Monica Ali’s fifth novel, Love Marriage, is a riveting portrait of a seemingly perfect engagement’s unraveling.
Yasmin Ghorami is a 26-year-old doctor following in her ambitious immigrant father’s footsteps. She’s newly engaged to Joe Sangster, a fellow doctor who’s the son of an infamously outspoken feminist with chronic boundary issues. As Yasmin anxiously anticipates the first meeting between their families, she frets that her mother’s clothes aren’t right for dinner with the sophisticated Sangsters, and that her brother, Arif—surly, unemployed and living at home a couple years past graduation—is a loose cannon.
There are many differences in race, class, religion and culture to navigate between the middle-class, Indian-born Muslim (though not necessarily practicing) Ghoramis and the white, upper-middle-class Sangsters, and Ali delineates those distinctions with nuance and specificity. But to its credit, Love Marriage isn’t really about the obvious challenges of Yasmin’s and Joe’s worlds clashing; rather, even though all looks good on the surface, the engagement (and the changes it will inevitably bring) reveals deep cracks in both family units.
On some level, Yasmin understands these divisions, but at the same time, she harbors significant misapprehensions. She’s naive when it comes to understanding the British upper-middle class, and she’s soon disabused of the notion that the Sangsters will be less interfering than her Indian family. When it comes to her son, Harriet Sangster has no boundaries, and it’s ironic that one of the Yasmin’s pressure points is uber-feminist Harriet’s insistence on a big wedding. Rather than feeling put off by the idea of including Muslim traditions, Harriet is eager to flex her liberal credentials by pushing them on a reluctant Yasmin.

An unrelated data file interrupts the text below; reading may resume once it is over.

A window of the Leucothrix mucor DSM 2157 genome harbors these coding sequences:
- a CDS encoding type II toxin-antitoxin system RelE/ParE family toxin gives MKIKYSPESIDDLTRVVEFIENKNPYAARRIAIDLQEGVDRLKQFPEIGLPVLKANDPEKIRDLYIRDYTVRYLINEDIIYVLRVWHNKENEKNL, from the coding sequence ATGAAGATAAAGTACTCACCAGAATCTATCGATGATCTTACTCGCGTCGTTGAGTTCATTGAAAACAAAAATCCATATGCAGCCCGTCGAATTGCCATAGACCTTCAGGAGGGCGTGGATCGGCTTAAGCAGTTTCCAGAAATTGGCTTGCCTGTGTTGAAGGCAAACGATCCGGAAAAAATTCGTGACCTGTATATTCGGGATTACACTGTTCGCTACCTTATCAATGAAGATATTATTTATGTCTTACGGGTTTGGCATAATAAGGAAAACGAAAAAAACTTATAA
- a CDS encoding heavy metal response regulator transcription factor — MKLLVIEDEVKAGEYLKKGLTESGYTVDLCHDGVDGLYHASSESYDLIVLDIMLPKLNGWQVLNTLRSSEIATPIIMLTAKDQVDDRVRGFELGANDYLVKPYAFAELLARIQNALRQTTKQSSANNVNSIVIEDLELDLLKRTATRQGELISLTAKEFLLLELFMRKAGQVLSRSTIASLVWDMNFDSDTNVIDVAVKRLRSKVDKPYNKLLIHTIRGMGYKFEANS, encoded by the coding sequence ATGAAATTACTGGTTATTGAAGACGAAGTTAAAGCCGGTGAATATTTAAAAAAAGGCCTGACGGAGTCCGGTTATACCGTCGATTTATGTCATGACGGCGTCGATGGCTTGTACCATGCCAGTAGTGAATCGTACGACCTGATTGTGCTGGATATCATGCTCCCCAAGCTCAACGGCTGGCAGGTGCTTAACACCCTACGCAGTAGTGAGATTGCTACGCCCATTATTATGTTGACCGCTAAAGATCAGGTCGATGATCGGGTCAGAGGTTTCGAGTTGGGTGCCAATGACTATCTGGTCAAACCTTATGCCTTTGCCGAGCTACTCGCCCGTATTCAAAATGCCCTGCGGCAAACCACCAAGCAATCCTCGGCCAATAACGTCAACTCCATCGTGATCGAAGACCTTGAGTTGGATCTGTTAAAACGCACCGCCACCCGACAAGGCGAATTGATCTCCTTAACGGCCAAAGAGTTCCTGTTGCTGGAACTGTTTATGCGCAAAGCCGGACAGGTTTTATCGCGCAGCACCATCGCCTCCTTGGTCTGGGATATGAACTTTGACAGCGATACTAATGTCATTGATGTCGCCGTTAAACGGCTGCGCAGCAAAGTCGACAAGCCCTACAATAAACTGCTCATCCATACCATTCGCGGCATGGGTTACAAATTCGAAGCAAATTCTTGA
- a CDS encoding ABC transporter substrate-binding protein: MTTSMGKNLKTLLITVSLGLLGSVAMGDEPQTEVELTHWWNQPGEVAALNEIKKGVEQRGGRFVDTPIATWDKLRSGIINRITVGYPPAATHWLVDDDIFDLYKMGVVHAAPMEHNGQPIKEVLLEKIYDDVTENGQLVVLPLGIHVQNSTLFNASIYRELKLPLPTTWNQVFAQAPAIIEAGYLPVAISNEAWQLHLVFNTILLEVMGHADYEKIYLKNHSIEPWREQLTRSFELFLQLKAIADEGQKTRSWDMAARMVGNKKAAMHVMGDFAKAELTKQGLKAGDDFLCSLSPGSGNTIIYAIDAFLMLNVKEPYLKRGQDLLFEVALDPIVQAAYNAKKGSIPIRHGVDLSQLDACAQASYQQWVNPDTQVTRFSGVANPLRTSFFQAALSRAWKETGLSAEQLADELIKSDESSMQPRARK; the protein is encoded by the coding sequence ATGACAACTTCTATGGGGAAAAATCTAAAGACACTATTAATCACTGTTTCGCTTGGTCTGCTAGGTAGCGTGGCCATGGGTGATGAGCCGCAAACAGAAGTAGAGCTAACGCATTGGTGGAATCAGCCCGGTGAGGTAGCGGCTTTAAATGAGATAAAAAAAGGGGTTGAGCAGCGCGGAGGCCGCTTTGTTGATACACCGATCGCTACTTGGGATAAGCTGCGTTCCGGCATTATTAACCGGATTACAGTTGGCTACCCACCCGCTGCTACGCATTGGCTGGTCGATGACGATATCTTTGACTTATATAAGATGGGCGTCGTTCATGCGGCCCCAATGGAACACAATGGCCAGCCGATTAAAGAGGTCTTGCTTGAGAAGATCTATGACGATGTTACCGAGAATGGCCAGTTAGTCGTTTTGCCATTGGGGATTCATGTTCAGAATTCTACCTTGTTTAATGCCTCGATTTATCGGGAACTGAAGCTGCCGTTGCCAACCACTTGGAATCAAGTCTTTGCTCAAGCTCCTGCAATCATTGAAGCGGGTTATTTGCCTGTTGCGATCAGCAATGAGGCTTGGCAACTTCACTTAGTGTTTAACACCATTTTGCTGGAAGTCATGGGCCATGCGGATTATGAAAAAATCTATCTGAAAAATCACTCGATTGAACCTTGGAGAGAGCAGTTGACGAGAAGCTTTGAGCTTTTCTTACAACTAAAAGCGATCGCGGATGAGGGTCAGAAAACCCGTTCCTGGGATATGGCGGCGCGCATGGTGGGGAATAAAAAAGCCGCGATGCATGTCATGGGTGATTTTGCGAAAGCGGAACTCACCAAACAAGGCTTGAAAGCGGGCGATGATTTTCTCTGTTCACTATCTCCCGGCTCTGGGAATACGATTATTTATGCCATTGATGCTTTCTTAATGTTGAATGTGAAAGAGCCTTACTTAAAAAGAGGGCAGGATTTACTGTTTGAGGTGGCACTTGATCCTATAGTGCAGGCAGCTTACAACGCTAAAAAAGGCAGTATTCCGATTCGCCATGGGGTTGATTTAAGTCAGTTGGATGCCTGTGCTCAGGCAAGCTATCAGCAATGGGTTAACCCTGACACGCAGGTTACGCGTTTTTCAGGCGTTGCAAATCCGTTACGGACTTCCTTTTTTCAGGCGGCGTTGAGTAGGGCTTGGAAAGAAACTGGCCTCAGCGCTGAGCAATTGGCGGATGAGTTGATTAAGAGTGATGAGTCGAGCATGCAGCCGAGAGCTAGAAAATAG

Soon all the key players are questioning their paths. Joe’s past struggles with sex and impulse control resurface, and his journey and his relationship with his therapist are particularly well rendered. Unsure about her chosen profession and partner, Yasmin, who has always been cautious and well-behaved, experiments with rebellion. Arif clashes with his disapproving father. And Yasmin’s parents’ “love marriage” is tested when her often-overlooked and normally rock-solid mother, Anisah, moves out of the family home.
The novel’s structure makes the most of these reckonings. Though Yasmin is the novel’s anchor, the multiple points of view allow a panoramic view of the unfolding events. Ali includes perhaps a few too many perspectives; some, like Harriet’s, only anchor one or two short chapters. But overall, Ali’s character treatments are multifaceted, humane and fluid in this multicultural family drama in which, like a multi-car pileup, individuals careen into and away from one another.